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Do I need to use a lime plaster?

Discussion in 'Plastering and Rendering' started by Daj117, 20 Jun 2016.

  1. Daj117

    Daj117

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    I have a semi detached 2.5 bedroom house built in the 1890's. The walls are of cavity construction and I believe bricks have been laid with lime mortar. Having removed the wood panelling covering the bottom half of the walls in the smallest first floor bedroom I found the lime plaster underneath falling off the walls so I have removed that and the plaster from the top half of the wall that looks like it was skimmed with gypsum plaster at some point in the past.
    My question is... do I need to replace the lime plaster with a lime product?
    Thanks for your help.
     
  2. Ambergreen45

    Ambergreen45

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    It's all to do with damp, mould and mildew. There are rules for graded listed properties, but it's unlikely yours fall into that category. Lime plaster and it's associated products such as breathable paints can be expensive. Traditional lime plastering is done slightly differently than Hardwall and Multifinish. In my case I re-plastered my fireplace with lime plaster because it's heat resistant and breathable, gypsum is not. But if you have a damp course, the work is to be done inside the building and the bedroom being on the first floor, if there are no damp issues, even though it's best to replace like for like, I personally think you might be ok using gypsum plaster.
     
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  4. vinn

    vinn

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    It might be best for you to hack off all the plaster on the affected walls - from floor to ceiling.
    Come back here If you have a picture rail or coving or expose any unusual growths under the old render.
    Remove any skirting as well.
    Then render the walls with a 3:1 sand & lime mix and Limelite finish.

    Bagged lime is not expensive.

    Dont ever use gypsum plaster where there is or was a damp problem.

    What condition are the walls in on the outside - are they rendered?
    Is there a chimney breast in the bedroom?
     
  5. Daj117

    Daj117

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    Thanks Ambergreen.

    Vinn, all the walls have been taken back to brick. I see no evidence of any damp. The old lime plaster (along with a few layers of wallpaper and ghe original skirtingboard) had been covered up by panelling halfway up the wall.

    As for a chimney breast I discovered the remains of one that must have been taken out over 25 years ago by a previous owner. This was the most difficult plaster to remove as it turns out it was sand and cement.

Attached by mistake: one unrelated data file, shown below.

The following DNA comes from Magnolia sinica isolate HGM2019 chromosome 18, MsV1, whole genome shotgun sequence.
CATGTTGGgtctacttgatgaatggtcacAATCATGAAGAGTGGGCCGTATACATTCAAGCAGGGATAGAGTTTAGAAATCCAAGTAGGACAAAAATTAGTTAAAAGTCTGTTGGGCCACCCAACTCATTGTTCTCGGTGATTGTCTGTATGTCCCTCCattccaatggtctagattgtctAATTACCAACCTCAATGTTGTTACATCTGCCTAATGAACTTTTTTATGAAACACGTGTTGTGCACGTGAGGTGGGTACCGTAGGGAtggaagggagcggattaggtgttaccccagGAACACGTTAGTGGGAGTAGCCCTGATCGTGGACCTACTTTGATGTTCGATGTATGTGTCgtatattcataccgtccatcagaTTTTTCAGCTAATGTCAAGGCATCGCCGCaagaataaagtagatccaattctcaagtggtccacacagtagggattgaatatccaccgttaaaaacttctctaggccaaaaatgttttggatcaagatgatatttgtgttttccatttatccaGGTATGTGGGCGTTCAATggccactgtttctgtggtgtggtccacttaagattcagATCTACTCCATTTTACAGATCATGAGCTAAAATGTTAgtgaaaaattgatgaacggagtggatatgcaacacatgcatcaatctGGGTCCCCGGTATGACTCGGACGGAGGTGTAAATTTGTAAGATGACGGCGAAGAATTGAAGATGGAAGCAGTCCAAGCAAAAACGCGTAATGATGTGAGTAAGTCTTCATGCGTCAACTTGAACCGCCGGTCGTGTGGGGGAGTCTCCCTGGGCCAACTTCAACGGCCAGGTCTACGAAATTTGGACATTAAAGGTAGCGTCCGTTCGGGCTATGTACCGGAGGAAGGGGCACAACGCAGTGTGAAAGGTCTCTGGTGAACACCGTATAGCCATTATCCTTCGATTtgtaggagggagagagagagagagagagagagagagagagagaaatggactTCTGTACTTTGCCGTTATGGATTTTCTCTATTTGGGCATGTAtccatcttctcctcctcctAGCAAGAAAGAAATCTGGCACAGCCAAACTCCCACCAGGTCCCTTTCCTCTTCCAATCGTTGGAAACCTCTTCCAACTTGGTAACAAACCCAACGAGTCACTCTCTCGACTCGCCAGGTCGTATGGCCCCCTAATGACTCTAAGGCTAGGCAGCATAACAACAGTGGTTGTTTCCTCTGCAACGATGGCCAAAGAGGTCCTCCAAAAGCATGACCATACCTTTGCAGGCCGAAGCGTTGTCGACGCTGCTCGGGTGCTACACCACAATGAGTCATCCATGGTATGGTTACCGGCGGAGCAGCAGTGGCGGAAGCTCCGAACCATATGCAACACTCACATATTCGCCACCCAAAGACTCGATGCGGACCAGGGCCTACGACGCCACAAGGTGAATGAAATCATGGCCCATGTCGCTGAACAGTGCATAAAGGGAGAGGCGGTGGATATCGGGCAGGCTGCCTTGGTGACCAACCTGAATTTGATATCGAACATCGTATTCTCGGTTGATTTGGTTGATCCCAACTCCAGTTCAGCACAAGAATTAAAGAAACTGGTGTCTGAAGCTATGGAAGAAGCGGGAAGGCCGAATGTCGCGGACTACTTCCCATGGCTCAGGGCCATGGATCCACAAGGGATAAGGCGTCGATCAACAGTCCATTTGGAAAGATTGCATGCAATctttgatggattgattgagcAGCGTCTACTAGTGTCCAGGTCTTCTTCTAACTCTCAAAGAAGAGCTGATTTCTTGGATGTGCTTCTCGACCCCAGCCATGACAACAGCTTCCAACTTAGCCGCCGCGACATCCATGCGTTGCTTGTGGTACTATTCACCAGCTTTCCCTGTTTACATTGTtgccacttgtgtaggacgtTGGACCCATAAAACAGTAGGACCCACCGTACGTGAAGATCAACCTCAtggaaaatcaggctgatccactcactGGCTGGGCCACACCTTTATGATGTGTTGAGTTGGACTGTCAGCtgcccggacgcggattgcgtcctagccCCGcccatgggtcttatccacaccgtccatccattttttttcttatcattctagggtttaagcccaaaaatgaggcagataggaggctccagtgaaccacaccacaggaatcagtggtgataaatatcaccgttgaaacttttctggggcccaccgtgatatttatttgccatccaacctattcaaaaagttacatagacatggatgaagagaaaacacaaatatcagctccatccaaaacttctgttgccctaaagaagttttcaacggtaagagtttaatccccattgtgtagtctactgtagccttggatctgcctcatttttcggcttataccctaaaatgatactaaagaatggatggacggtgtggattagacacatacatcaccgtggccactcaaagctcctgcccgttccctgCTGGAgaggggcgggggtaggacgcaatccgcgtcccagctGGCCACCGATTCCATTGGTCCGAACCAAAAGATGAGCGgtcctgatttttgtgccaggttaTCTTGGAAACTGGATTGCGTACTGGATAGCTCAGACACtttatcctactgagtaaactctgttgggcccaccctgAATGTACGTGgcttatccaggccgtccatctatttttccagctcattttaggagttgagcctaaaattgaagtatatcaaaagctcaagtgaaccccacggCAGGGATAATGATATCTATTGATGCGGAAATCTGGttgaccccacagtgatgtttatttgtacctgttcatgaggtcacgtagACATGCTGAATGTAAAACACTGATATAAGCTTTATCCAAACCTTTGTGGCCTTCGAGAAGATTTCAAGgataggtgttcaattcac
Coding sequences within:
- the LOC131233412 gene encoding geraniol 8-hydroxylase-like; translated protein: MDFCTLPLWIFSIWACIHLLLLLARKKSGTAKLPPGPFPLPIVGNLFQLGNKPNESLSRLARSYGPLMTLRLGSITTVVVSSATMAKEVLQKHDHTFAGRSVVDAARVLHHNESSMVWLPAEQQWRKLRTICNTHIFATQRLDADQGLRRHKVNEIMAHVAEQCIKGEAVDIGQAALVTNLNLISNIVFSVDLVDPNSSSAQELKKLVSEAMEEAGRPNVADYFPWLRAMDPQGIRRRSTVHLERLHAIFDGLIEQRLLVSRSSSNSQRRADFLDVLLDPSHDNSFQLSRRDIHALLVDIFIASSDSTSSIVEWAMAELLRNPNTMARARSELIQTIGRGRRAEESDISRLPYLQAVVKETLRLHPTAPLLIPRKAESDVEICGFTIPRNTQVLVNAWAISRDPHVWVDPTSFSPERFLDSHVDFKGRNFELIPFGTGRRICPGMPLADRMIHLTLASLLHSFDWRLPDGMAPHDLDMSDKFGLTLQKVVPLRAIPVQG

There is no rendering on the outside of the walls
     
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  7. Ambergreen45

    Ambergreen45

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    I thought I might give you a bit more info which you may find useful before you make a decision.

    The plaster on my walls is made up of sand/cement. Most plasterers, I believe go for gypsum Hardwall on brick/stone as a base coat and then Multifinish as a final coat. It dries very quickly but the plaster would need to be fully dry possibly for a few months if applying lining paper and an acrylic paint. If no damp problems, cheaper option.

    If you fancy going the traditional route, you may have to buy the products online. Usually Builder's Merchants only seem to sell Hydrated Lime which is normally used to mix with sand and cement to make it more workable I believe. I don't know much about Limelite. Online suppliers can give you some good advice and some are cheaper than others.

    Maybe an easier way to apply the plaster would be to mix Natural Hydraulic Lime (NHL) with Plastering Sand as a Scratch coat and then as a Base coat. A 25 kg bag of NHL with a strength rated at 2 or 3.5 should cost you about a tenner each, to be be mixed with 2 to 3 parts of plastering sand. It would be like applying a sand/cement internal render, but lime is not as rock hard and would be breathable. NHL can be white or light grey. Non Hydraulic matured lime plaster is the real traditional stuff dating back as far as the Romans, but can be a bit more tricky to work with, though it is a little more soft and breathable then NHL, but takes a lot longer to dry. That's how I plastered most of my lounge and fireplace, with NHL and then applied non hydraulic matured ready mixed Finishing Lime Plaster. Once fully dry, natural breathable paint.

    If a plastering amateur you will need a bit of practice, unless you have done it before.

    Hope that helps.
     
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